CHARLESTON – For engaging in a repeated pattern of deception to his clients, his colleagues and himself, the state Supreme Court has disbarred a former Charleston attorney.
Nearly a year after they first suspended him, the Court on Jan. 13 ordered the disbarment of Scott Palmer Mason. The Court's action came in response to an investigation by the Office of Disciplinary Counsel that found Mason, 39, abandoned at least two clients, dishonored an agreement with two attorneys and received multiple convictions for drug- and alcohol-related charges.
Records show ODC brought a six-count statement of charges against Mason on Dec. 28, 2009, charging him with 20 violations of the Rules of Professional Conduct including safekeeping of property, expediting litigation, diligence, communication and responding to a disciplinary inquiry. A statement of charges acts like an indictment for disciplinary purposes.
According to the statement, Mason failed to diligently represent or adequately communicate with Glenn W. Tanner and Bruce R. Jensen in their respective cases. Mason was appointed to represent Tanner in a criminal case in Clay County, and Jensen paid Mason a $2,500 to represent him in an unspecified civil matter in Kanawha County.
Following Tanner's conviction for grand larceny, Mason was appointed to represent him in 2007 to help him first file a motion for re-sentencing, then an appeal. When Mason failed to do that, Tanner filed a pro se motion for re-sentencing on Oct. 1, 2007.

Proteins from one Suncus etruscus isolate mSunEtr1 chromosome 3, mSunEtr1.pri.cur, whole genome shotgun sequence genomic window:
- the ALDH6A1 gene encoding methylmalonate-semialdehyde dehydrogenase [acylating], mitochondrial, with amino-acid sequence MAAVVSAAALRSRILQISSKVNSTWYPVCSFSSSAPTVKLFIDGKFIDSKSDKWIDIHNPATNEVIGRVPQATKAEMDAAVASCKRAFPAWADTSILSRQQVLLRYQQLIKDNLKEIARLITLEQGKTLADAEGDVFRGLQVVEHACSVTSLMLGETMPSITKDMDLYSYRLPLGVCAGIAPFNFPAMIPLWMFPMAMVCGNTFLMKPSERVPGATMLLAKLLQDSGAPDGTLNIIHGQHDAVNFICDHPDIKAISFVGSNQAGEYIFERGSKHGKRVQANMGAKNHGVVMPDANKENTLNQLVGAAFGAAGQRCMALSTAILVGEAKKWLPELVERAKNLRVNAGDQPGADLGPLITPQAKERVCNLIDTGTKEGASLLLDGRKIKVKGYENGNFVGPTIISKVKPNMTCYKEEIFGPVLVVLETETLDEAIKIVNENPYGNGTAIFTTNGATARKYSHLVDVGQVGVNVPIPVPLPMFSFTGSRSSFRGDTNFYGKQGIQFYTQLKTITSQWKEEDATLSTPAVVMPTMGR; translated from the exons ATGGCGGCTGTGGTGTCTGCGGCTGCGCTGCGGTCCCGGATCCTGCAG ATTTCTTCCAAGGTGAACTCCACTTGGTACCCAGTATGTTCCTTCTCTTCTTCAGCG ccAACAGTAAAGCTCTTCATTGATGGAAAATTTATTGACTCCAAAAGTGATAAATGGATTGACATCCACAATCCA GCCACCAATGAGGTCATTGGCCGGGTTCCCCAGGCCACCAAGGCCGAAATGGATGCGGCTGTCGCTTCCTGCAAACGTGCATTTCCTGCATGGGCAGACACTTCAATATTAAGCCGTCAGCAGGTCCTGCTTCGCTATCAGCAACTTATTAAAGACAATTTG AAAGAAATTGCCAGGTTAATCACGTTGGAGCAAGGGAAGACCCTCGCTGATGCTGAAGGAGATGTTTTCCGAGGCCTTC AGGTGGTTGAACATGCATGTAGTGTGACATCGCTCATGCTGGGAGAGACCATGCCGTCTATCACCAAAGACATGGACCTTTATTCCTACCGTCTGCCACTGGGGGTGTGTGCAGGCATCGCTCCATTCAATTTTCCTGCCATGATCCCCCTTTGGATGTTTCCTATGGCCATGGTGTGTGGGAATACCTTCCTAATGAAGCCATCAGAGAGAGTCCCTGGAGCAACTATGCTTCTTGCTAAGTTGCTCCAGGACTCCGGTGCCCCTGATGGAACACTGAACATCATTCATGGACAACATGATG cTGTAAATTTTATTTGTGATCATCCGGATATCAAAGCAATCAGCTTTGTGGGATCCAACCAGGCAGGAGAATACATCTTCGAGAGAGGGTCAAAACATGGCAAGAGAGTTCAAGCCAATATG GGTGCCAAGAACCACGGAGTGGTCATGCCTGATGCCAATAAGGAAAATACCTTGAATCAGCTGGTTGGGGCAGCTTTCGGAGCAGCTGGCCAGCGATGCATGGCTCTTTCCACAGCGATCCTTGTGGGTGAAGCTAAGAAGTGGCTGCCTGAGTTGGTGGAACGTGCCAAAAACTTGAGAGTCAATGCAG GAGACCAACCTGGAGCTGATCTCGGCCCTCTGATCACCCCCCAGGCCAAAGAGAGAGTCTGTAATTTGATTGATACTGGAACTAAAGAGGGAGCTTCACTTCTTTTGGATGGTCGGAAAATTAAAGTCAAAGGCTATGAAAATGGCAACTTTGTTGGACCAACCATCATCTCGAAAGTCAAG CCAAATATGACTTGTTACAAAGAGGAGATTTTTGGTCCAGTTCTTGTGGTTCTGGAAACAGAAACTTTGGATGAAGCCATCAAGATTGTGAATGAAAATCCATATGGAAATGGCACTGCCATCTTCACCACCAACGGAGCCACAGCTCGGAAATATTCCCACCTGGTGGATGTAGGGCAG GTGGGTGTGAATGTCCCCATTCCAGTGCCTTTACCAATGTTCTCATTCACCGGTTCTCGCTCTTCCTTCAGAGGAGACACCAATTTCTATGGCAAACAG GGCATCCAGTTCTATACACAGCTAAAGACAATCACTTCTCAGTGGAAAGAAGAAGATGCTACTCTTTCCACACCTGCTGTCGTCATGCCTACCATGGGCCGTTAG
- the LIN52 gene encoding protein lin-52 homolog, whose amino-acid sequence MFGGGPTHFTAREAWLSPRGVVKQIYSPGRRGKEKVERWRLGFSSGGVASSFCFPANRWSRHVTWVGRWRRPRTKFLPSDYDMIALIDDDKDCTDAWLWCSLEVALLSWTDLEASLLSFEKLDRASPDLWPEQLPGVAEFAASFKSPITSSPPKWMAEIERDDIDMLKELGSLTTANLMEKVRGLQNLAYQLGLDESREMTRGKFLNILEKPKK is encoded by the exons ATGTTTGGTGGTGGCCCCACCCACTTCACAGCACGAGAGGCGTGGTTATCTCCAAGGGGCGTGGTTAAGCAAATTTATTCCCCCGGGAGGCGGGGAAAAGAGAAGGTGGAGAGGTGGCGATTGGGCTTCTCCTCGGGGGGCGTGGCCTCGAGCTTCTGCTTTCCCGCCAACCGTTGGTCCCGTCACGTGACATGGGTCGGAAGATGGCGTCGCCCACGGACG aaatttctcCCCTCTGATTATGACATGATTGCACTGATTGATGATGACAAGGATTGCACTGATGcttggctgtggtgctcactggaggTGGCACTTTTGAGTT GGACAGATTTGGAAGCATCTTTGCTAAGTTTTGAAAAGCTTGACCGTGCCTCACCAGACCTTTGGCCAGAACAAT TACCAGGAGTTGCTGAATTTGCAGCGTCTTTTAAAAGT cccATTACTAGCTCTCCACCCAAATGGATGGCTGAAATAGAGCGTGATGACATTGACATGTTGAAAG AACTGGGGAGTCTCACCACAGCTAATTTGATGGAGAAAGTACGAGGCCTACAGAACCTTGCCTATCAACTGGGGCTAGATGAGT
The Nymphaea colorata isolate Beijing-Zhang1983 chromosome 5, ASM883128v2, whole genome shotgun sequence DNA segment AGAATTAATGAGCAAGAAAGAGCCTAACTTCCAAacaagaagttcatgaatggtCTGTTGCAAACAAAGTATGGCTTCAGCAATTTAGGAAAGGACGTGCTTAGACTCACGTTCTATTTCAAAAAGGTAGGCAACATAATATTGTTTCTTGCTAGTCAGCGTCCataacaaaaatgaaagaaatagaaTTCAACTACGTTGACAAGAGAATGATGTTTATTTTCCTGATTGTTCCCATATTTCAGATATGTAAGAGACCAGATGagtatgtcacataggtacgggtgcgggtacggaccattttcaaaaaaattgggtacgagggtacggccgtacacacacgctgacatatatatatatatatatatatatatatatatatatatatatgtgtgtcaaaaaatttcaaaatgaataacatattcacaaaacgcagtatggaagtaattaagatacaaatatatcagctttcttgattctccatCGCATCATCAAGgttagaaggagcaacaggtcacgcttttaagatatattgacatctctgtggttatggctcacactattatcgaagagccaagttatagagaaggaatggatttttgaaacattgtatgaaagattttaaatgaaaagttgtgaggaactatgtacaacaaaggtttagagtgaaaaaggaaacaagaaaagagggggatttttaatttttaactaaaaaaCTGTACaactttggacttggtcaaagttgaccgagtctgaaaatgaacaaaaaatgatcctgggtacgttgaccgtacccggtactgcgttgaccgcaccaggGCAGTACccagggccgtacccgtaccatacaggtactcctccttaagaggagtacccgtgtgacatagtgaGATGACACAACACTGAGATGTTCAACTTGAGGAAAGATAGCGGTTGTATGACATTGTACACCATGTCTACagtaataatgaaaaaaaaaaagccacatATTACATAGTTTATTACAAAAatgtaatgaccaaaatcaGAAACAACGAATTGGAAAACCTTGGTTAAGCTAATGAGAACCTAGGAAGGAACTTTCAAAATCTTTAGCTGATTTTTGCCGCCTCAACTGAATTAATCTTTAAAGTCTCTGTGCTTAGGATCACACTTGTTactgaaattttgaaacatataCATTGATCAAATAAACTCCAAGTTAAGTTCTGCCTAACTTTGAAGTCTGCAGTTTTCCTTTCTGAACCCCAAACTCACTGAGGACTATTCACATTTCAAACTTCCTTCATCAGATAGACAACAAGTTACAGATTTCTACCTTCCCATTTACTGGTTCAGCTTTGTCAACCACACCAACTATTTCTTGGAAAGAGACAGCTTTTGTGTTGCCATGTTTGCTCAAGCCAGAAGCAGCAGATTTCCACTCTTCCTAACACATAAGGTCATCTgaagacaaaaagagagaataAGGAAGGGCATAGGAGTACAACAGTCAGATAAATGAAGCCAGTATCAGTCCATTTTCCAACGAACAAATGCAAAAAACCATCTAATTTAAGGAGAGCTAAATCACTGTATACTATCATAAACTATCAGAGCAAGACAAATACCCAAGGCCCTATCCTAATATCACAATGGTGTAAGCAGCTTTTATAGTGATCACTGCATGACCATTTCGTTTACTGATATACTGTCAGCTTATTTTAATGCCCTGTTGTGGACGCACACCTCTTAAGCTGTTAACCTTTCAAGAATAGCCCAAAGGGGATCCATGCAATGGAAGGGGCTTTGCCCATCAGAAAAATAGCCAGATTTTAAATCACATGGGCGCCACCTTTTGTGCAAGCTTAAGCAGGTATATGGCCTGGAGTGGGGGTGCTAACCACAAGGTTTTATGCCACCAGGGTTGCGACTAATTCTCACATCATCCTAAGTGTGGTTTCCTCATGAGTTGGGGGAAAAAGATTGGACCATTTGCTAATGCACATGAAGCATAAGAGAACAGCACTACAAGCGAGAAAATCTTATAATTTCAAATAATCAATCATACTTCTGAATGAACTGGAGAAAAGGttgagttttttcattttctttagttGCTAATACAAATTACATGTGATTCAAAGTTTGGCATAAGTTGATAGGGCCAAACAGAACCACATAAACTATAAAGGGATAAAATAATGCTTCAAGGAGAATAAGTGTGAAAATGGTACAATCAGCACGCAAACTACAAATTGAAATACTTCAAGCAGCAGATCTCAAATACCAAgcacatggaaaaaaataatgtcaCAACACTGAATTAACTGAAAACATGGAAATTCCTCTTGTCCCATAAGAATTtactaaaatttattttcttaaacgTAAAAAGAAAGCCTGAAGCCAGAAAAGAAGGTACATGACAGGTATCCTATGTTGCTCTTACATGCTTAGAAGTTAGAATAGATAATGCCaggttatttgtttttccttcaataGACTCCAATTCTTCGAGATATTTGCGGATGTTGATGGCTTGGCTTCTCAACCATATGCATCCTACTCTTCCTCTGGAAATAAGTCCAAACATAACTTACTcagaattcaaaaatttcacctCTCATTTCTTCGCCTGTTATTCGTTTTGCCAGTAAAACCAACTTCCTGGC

In the complaint he later filed, Tanner said Mason never contacted him about helping with his case or returned any of his 40 phone calls. In his response, Mason denied Tanner's allegations.
Nevertheless, the Court on Dec. 9, 2008, deferred a decision on Tanner's pro se motion for re-sentencing, and ordered Mason to file a response to the motion within 30 days. However, he never did.
Three months before the Court ordered him to take action in Tanner's case, Mason performed his only action in Jensen's suit which was file an answer. In the subsequent complaint he filed, Jensen said Mason filed to return any of his phone calls, and his wages were being garnished following an unfavorable judgment.
According to the statement, Mason responded to Jensen's complaint saying he had relocated to Kentucky, obtained new counsel, and "'would be in touch in the coming days.'" However, he failed to respond to a follow-up letter ODC sent to the Kentucky address via certified mail.
Stiffing fellow attorneys
About the time he was appointed in Tanner's Case, Mason contacted Ben Leonard on July 5, 2007, to work with him on an unspecified criminal case in Madisonville, Ky. According to the statement, Mason agreed to pay Leonard $120 an hour.
When Mason failed to pay him $2,108.11 for his services when the case concluded in Aug. 2007, Leonard first filed a complaint with ODC in March 2008, and later a civil suit in Hopkins County District Court in June. Mason neither responded to an e-mail ODC sent him on May 6, 2008, asking him to respond to Leonard's complaint nor to a subpoena he appear at the July 28 hearing in Leonard's suit.